Search Results

You are looking at 1 - 2 of 2 items

  • Author or Editor: Zulkarnain M. Sori x
Clear All Modify Search
You do not have access to this content

Zulkarnain M. Sori, Shamsher Mohamad and M. Eskandar Shah Rasid

What are the issues of governance is discussed in this chapter. We describe the practices of world’s first Shariah Governance Framework mandated by the Malaysia Central Bank to enhance the effectiveness and efficiency of financial institutions in that country. Four main functions of Shariah boards are discussed with respect to Risk Management, Review, Research and Audit, each of which has its own board. The perceptions were sought through structured interviews in 2016 of 16 members of the committee on the mandated governance framework. Though most of them perceived this framework as an important mechanism to monitor the interest of diverse stakeholders such as depositors, investment account holders and shareholders, there were also concerns on effective enforcement mechanisms as well as the need to refine continuous improvements in place to achieve the desired effect of this initiative.

You do not have access to this content

Shamsher Mohamad, Zulkarnain M. Sori and M. Eskandar Shah Rasid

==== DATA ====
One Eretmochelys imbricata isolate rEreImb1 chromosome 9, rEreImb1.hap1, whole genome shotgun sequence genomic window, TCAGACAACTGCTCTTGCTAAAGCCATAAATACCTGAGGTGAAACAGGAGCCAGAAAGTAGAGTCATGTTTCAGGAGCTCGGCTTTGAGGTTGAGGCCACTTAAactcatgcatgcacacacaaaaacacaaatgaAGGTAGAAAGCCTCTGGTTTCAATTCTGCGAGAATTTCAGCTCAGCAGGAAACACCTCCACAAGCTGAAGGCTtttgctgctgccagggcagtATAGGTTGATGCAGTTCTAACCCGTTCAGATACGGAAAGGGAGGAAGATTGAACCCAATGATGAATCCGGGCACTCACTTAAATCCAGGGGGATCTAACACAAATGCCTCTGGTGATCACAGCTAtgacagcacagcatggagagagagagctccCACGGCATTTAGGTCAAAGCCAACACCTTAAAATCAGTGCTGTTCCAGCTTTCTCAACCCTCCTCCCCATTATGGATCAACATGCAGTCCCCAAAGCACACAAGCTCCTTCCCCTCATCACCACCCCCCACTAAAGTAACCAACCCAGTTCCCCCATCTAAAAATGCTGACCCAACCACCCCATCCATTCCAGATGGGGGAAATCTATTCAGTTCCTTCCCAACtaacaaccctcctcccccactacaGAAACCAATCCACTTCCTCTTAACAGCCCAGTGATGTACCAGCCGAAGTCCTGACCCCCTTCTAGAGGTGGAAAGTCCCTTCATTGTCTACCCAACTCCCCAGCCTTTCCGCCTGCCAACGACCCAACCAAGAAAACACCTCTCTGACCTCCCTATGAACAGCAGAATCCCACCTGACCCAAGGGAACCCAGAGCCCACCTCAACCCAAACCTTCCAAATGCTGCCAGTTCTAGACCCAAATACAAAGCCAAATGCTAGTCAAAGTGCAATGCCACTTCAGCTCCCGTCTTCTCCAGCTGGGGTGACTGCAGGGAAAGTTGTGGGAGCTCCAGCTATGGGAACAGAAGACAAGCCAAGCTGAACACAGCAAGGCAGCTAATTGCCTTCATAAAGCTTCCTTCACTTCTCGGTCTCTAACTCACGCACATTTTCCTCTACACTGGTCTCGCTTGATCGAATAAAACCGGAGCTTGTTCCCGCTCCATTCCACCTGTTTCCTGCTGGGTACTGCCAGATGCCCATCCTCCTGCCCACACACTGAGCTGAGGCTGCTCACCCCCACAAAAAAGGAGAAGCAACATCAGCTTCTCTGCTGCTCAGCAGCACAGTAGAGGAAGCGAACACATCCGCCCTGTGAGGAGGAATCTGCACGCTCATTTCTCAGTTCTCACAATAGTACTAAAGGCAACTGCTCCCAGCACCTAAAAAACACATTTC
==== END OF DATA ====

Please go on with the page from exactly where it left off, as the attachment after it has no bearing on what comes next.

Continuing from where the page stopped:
This chapter explains the contemporary structure of Shariah Supervisory Board in banks in an effort to ensure these banks meet the mandatory compliance requirement for all processes involved in providing products and services. The issue arose as a result of a rapid growth of Islamic finance in recent years that has attracted many financial institutions (including mainstream ones) to offer Islamic banking products and some had retrofitted conventional financial products to become compliant. Since it is relatively time consuming and costly to develop shariah-compliant product from scratch, also needing marketing efforts, so it is expedient to offer relabelled financial products as ‘compliant’ so long as it meets the compliance requirements. The approval of Shariah committees or boards are mandatory for these institutions to ensure compliance requirements. However, these committees are faced with practical challenges within the institutions in performing their responsibilities. The authors of this chapter discuss these challenges, and provide possible objective solutions to these challenges.